1 pound noodles, frozen or fresh (use less if using dried or this won’t be enough sauce)
2 tablespoons sesame oil, plus a splash
3 1/2 tablespoons soy sauce
2 tablespoons Chinese rice vinegar
2 tablespoons Chinese sesame paste (not tahini)
1 tablespoon smooth peanut butter
1 tablespoon granulated sugar
1 tablespoon finely grated ginger
2 teaspoons minced garlic
2 teaspoons chile-garlic paste, chile crisp or chile oil, or to taste
Half a cucumber, peeled, seeded and cut into 1/8-inch by 1/8-inch by 2-inch sticks
1/4 cup chopped roasted peanuts
Bring a large pot of water to a boil. Add noodles and cook until barely tender, about 5 minutes. They should retain a hint of chewiness. Drain, rinse with cold water, drain again and toss with a splash of sesame oil.
In a medium bowl, whisk together the remaining 2 tablespoons sesame oil, the soy sauce, rice vinegar, sesame paste, peanut butter, sugar, ginger, garlic and chili-garlic paste.
Pour the sauce over the noodles and toss. Transfer to a serving bowl, and garnish with cucumber and peanuts.
The Chinese sesame paste called for here is made of toasted sesame seeds; it is not the same as tahini, the Middle Eastern paste made of plain, untoasted sesame. But you could use tahini in a pinch. You need only add a little toasted sesame oil to compensate for flavor, and perhaps some peanut butter to keep the sauce emulsified.
Skip the noodles altogether and put the delicious sauce on veggies and tofu.
Make 50 percent more sauce and serve with choice of condiments: cshredded duck or chicken, tofu, cucumber, sweet red pepper, hot pepper, scallion, jicama, and so on. Keep them all about the same size with shredding or julienne.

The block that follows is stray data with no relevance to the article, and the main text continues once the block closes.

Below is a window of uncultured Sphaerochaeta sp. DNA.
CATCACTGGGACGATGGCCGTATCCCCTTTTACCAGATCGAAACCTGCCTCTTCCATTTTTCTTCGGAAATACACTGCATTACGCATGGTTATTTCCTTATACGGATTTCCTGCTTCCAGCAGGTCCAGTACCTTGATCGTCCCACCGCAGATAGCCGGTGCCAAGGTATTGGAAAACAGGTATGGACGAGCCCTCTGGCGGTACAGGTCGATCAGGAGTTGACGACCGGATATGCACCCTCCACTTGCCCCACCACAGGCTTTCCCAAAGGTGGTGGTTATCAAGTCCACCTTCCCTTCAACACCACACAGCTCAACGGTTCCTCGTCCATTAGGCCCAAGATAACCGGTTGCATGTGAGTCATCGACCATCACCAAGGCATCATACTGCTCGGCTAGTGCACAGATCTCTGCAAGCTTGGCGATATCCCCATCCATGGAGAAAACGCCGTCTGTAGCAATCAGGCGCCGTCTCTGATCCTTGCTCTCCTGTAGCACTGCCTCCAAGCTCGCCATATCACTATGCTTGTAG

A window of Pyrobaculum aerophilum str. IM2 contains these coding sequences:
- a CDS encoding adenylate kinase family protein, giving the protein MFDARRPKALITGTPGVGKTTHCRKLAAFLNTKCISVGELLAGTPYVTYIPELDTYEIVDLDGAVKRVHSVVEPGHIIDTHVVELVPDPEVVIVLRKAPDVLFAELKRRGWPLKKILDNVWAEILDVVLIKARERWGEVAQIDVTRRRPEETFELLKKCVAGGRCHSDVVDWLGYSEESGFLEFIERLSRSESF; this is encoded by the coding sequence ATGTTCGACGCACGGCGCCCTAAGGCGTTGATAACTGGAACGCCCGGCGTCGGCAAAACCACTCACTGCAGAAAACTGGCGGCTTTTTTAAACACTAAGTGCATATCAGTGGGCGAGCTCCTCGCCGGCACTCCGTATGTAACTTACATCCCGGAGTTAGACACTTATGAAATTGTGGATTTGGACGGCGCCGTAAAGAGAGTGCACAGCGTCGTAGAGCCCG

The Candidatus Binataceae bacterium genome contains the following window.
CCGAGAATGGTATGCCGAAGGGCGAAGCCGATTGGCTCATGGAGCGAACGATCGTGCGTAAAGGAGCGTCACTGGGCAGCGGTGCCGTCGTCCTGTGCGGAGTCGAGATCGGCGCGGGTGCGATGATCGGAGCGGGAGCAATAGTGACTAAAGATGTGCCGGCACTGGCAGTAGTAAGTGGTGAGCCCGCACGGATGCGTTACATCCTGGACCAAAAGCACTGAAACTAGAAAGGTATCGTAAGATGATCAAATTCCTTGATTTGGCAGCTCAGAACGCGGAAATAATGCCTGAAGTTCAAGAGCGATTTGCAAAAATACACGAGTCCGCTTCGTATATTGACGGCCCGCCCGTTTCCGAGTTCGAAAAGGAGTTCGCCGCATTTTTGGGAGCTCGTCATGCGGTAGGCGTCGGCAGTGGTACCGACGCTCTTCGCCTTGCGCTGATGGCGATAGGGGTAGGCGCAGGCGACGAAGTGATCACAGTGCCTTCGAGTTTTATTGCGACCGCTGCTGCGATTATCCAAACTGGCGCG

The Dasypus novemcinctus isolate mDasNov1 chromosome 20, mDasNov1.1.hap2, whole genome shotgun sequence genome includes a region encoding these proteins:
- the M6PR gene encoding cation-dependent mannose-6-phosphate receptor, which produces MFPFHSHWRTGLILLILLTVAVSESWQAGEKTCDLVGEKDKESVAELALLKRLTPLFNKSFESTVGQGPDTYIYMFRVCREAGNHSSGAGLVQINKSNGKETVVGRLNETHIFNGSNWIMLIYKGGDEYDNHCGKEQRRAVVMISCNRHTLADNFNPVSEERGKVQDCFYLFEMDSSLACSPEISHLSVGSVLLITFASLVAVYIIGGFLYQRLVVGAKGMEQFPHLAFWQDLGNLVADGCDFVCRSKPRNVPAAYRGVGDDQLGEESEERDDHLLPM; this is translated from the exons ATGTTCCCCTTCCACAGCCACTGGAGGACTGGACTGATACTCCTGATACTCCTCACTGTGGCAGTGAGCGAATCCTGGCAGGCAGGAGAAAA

Garnish with cucumber but also a large mound of fresh beans sprouts, grilled chicken or tofu, cherry tomatoes, black radishes, snow peas & anything else that comes to hand.
In cold weather, add the dressed noodles to a bowl of hot soup stock flavored with garlic, sliced coins of fresh ginger, dried shrimp to chase away the blues and the sniffles of dark cold winter days.
Add broccoli, carrots, red peppers, scallions, peapods, bean sprouts, etc.
Add chicken or shrimp.
Craig Claiborne and Virginia Lee’s The Chinese Cookbook for 2 to 4 servings, from 4 ounces of fine egg noodles, calls for: 1/4 cup sesame paste 3 T brewed tea or water 2 T hot oil (Optional, but if you want spicy, it’s got to be there) 3 T light soy sauce (that is, the regular kind) 3 T red wine vinegar 2 tsp sugar salt 1/4 tsp MSG (optional) [this recipe dates from 1972!] 1/4 cup peanut oil 2 T chopped garlic 1 T sesame oil.